January 31, 2011 By Dan Lohrmann
A quiet, but dramatic, change is well under way in rural America. Over the next two years, broadband Internet access will become available in many parts of the United States that have been struggling in the digital age. These areas currently have limited high-speed access that is affordable, and many areas have no online connectivity or slow dial-up speeds.
USA Today ran a major article on this topic following President Barack Obama’s State of the Union address last week. The story is entitled: Stimulus funds help wire rural homes for Internet. The focus is on our new digital infrastructure which is vital for new 21st century jobs, health care and more.
The president said, "To attract new businesses to our shores, we need the fastest, most reliable ways to move people, goods and information — from high-speed rail to high-speed Internet."
No doubt, federal stimulus projects have been very controversial and have become political hot buttons. (I’m staying out of those debates in this blog.) Still, there are plenty of tools and charts that I find helpful in showing what’s happening or happened. Here are a few:
1) Recovery.gov maps website – lists contracts, grants and loans by state and region
2) USA Today Economic Stimulus Charts – summarizes jobs create and saved, funds awarded, funds received and unemployment rate by state – although the data is a bit dated
3) Stimulus.org – listing of details on various stimulus programs
4) Broadband USA website – you can find plenty more details on broadband infrastructure projects by visiting this government website.
5) Broadband Stimulus Resource Center by Adtran – an assortment of articles and updates on broadband stimulus projects.
While some individuals are calling for even more projects, stimulus spending is fading and any efforts to add new spending will likely run into trouble with the Congress. But for now, it’s important to keep track of progress on existing grant awards and plans in your state to expand broadband into rural America.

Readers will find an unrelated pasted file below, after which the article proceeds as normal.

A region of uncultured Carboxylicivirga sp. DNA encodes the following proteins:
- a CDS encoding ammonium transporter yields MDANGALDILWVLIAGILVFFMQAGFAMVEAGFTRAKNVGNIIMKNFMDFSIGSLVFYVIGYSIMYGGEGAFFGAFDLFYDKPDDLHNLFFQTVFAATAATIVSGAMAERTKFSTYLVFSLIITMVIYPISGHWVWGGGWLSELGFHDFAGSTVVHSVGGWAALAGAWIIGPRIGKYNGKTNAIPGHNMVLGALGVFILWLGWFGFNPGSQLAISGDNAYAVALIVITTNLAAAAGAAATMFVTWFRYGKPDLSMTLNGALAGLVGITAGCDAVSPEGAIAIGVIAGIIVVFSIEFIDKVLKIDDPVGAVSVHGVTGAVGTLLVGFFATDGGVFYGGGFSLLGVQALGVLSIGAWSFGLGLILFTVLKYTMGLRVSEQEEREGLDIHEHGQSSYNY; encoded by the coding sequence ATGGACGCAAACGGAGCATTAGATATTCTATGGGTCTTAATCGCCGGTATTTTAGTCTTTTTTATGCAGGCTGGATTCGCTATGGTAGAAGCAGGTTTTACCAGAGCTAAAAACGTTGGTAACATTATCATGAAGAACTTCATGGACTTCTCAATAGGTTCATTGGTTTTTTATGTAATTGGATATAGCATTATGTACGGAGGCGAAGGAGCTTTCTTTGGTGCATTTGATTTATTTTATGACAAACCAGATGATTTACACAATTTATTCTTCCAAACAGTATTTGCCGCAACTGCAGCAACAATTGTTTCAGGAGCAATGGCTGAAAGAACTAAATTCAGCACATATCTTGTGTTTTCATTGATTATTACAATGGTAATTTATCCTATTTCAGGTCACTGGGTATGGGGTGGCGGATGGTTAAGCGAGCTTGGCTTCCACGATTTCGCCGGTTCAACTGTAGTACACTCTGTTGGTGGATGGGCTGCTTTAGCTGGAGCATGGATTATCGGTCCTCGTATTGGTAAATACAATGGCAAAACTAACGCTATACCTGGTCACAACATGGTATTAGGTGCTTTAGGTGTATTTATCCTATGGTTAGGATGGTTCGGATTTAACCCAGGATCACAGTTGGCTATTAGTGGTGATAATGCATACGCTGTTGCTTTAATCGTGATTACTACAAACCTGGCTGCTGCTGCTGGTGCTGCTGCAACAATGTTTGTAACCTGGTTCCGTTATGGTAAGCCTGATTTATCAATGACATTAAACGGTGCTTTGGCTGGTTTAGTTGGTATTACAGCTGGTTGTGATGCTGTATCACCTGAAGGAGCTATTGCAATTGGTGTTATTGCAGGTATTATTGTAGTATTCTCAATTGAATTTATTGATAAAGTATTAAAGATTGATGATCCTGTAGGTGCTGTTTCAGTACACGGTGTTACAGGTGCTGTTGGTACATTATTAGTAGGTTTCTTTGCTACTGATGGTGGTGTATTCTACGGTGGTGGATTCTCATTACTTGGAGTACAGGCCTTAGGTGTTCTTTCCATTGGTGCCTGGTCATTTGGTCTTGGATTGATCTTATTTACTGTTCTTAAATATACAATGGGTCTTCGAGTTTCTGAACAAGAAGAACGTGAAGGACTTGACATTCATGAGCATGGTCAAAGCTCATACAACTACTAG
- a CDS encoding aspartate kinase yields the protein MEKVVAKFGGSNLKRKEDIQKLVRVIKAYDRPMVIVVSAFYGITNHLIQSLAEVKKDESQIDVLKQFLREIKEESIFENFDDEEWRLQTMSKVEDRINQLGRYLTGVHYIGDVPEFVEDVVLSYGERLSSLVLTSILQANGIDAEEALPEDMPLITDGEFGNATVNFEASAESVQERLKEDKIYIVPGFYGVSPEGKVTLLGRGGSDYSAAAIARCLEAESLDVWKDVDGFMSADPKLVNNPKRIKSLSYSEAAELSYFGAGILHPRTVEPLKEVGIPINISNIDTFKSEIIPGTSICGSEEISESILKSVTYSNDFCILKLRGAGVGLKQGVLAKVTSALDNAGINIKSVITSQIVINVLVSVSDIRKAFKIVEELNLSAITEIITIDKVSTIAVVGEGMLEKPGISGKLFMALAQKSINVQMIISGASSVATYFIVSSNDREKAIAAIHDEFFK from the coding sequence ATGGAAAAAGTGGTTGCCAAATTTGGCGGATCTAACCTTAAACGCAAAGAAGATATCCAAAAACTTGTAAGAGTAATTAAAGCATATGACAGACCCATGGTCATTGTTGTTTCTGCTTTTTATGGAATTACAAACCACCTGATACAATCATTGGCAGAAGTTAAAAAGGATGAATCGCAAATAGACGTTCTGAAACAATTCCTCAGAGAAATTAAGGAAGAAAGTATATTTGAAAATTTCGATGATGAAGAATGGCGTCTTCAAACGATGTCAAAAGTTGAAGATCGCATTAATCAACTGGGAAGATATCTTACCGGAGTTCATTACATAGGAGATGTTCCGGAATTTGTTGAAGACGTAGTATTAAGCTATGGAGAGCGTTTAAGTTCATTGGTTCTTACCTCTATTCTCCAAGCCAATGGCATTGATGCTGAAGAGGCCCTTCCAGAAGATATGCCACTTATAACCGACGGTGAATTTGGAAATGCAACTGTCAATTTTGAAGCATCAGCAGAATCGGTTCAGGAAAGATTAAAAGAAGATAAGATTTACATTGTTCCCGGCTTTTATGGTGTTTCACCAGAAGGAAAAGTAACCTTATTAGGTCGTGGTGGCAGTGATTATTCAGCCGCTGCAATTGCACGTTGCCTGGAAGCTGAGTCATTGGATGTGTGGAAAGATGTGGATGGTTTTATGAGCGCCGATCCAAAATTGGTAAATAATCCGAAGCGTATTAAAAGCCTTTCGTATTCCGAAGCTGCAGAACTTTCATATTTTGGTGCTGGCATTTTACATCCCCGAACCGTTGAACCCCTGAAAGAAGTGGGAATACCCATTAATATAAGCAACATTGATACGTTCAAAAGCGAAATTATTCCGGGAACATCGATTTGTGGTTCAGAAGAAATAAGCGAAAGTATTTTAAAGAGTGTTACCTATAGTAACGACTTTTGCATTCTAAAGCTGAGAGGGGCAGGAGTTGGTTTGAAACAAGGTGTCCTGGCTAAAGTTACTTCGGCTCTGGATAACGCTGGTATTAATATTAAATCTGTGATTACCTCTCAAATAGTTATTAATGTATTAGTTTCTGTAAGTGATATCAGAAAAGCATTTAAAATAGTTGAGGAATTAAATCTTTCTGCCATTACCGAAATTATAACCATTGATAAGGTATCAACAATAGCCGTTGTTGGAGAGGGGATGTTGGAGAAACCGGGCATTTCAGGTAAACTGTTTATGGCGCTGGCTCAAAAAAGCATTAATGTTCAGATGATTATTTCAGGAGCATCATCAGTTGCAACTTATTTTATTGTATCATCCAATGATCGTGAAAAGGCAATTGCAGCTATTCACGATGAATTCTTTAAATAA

Any thoughts on broadband stimulus?
January 15, 2011 By Dan Lohrmann
“What do think about that WikiLeaks situation?”
I’ve been getting that question a lot lately - not only from the typical techies or security pros, but from just about everyone else. From government leaders to self-confessed Luddites to elderly acquaintances at church, lots of people are talking about WikiLeaks – still.
For example, last month I ran in to a former government executive who moved on to a leadership role in the private sector several years back. The conversation went something like:
Former Gov Exec: “Dan – you won’t believe this, but I was just thinking about you and your state security organization. I was shocked by those WikiLeaks disclosures! I can’t get that topic off my mind."
Dan: “Really? You’re the second person who mentioned that today.”
Former Gov Exec: “You know, they don’t understand computer security or these risks the same way in the private sector as in government. Many of my current colleagues just don’t get it. (Laughing) Everyone was blown away by that WikiLeaks thing….”
(After a long, serious pause) “So what should we be doing now?”
I sent my old friend a few resources. But no doubt, this is tough (and difficult) question to answer. I’d like to share some of the same advice I gave my colleague.
Over the past several months, there have been numerous articles offering “lessons learned” from WikiLeaks. Here are a few of the interesting articles that I’ve read on this topic:
Yes, there are plenty of misperceptions out there amongst people who should probably know better. A few government managers have commented, “We don’t have anything worth protecting here. We’re not the Department of Defense (DoD), you know.”
These naïve perspectives may shock some (for good reason), but they cause me to relook at our security training for business areas. In the defense of some state and local government staff, a large amount of government information is (and should be) open and the information is available via the Freedom of Information Act (FOIA) or even freely on public websites.
Newly elected officials and legislators and/or other new state or local execs may not be aware of the various compliancy and legal issues we must abide by to protect citizen information. We can certainly use WikiLeaks as a training opportunity.
Bottom line, we do have plenty of sensitive data that must be protected, and no citizen wants their health records, high school test scores, social security numbers or tax records revealed to the world.
So what WikiLeaks lessons am I suggesting? Here are three, keeping it simple in this particular blog:
1) The “insider threat” is real for all of us.
2) Yes, we have sensitive data to protect in state and local governments.
Final thoughts: Government Technology Magazine ran this article stating that City Leaders are worried about the implications of WikiLeaks for security in their jurisdictions. This gives readers an opening to educate others on the importance of good practices.
There is also this webinar from Governing coming up later this month that may help you in this area if you want to learn more as we begin 2011.
Any opinions on WikiLeaks that you would like to share?
Building effective virtual government requires new ideas, innovative thinking and hard work. From federal stimulus projects to enterprise architectures to cloud computing, Dan Lohrmann will discuss what's hot and what's not in the world of technology infrastructure.